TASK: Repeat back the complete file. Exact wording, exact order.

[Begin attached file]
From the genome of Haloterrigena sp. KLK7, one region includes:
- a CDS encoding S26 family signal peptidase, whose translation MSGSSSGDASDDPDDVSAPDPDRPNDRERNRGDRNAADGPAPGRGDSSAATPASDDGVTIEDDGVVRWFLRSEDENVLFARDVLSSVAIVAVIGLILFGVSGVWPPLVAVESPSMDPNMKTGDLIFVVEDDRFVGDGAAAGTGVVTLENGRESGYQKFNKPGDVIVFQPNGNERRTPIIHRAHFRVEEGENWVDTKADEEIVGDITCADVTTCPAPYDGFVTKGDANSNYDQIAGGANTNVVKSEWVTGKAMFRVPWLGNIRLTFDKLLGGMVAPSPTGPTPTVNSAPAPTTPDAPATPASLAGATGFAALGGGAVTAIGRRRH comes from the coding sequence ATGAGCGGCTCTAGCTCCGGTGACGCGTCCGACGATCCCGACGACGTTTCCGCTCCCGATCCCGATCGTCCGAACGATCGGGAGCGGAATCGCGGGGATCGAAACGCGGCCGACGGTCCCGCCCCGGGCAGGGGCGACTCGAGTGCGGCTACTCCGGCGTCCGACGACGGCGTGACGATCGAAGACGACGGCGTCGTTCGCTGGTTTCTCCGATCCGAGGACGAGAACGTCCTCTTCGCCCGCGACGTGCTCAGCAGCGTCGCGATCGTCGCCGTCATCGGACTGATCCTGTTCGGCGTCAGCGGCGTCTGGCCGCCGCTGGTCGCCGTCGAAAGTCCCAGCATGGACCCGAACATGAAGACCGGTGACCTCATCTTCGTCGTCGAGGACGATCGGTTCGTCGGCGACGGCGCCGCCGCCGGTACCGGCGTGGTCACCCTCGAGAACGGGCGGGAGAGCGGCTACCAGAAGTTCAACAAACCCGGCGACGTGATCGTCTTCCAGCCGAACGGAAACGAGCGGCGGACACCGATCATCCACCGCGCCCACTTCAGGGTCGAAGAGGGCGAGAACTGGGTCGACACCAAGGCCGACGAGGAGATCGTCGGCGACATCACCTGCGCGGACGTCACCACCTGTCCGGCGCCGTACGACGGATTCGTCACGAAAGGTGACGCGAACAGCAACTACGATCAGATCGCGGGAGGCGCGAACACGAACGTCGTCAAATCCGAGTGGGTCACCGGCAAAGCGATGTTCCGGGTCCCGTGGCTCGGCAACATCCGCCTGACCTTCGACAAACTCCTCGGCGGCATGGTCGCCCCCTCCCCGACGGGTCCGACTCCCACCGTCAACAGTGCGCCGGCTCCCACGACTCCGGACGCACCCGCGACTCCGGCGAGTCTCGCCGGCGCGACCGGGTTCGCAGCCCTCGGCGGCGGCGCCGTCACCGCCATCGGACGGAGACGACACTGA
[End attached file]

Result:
From the genome of Haloterrigena sp. KLK7, one region includes:
- a CDS encoding S26 family signal peptidase, whose translation MSGSSSGDASDDPDDVSAPDPDRPNDRERNRGDRNAADGPAPGRGDSSAATPASDDGVTIEDDGVVRWFLRSEDENVLFARDVLSSVAIVAVIGLILFGVSGVWPPLVAVESPSMDPNMKTGDLIFVVEDDRFVGDGAAAGTGVVTLENGRESGYQKFNKPGDVIVFQPNGNERRTPIIHRAHFRVEEGENWVDTKADEEIVGDITCADVTTCPAPYDGFVTKGDANSNYDQIAGGANTNVVKSEWVTGKAMFRVPWLGNIRLTFDKLLGGMVAPSPTGPTPTVNSAPAPTTPDAPATPASLAGATGFAALGGGAVTAIGRRRH comes from the coding sequence ATGAGCGGCTCTAGCTCCGGTGACGCGTCCGACGATCCCGACGACGTTTCCGCTCCCGATCCCGATCGTCCGAACGATCGGGAGCGGAATCGCGGGGATCGAAACGCGGCCGACGGTCCCGCCCCGGGCAGGGGCGACTCGAGTGCGGCTACTCCGGCGTCCGACGACGGCGTGACGATCGAAGACGACGGCGTCGTTCGCTGGTTTCTCCGATCCGAGGACGAGAACGTCCTCTTCGCCCGCGACGTGCTCAGCAGCGTCGCGATCGTCGCCGTCATCGGACTGATCCTGTTCGGCGTCAGCGGCGTCTGGCCGCCGCTGGTCGCCGTCGAAAGTCCCAGCATGGACCCGAACATGAAGACCGGTGACCTCATCTTCGTCGTCGAGGACGATCGGTTCGTCGGCGACGGCGCCGCCGCCGGTACCGGCGTGGTCACCCTCGAGAACGGGCGGGAGAGCGGCTACCAGAAGTTCAACAAACCCGGCGACGTGATCGTCTTCCAGCCGAACGGAAACGAGCGGCGGACACCGATCATCCACCGCGCCCACTTCAGGGTCGAAGAGGGCGAGAACTGGGTCGACACCAAGGCCGACGAGGAGATCGTCGGCGACATCACCTGCGCGGACGTCACCACCTGTCCGGCGCCGTACGACGGATTCGTCACGAAAGGTGACGCGAACAGCAACTACGATCAGATCGCGGGAGGCGCGAACACGAACGTCGTCAAATCCGAGTGGGTCACCGGCAAAGCGATGTTCCGGGTCCCGTGGCTCGGCAACATCCGCCTGACCTTCGACAAACTCCTCGGCGGCATGGTCGCCCCCTCCCCGACGGGTCCGACTCCCACCGTCAACAGTGCGCCGGCTCCCACGACTCCGGACGCACCCGCGACTCCGGCGAGTCTCGCCGGCGCGACCGGGTTCGCAGCCCTCGGCGGCGGCGCCGTCACCGCCATCGGACGGAGACGACACTGA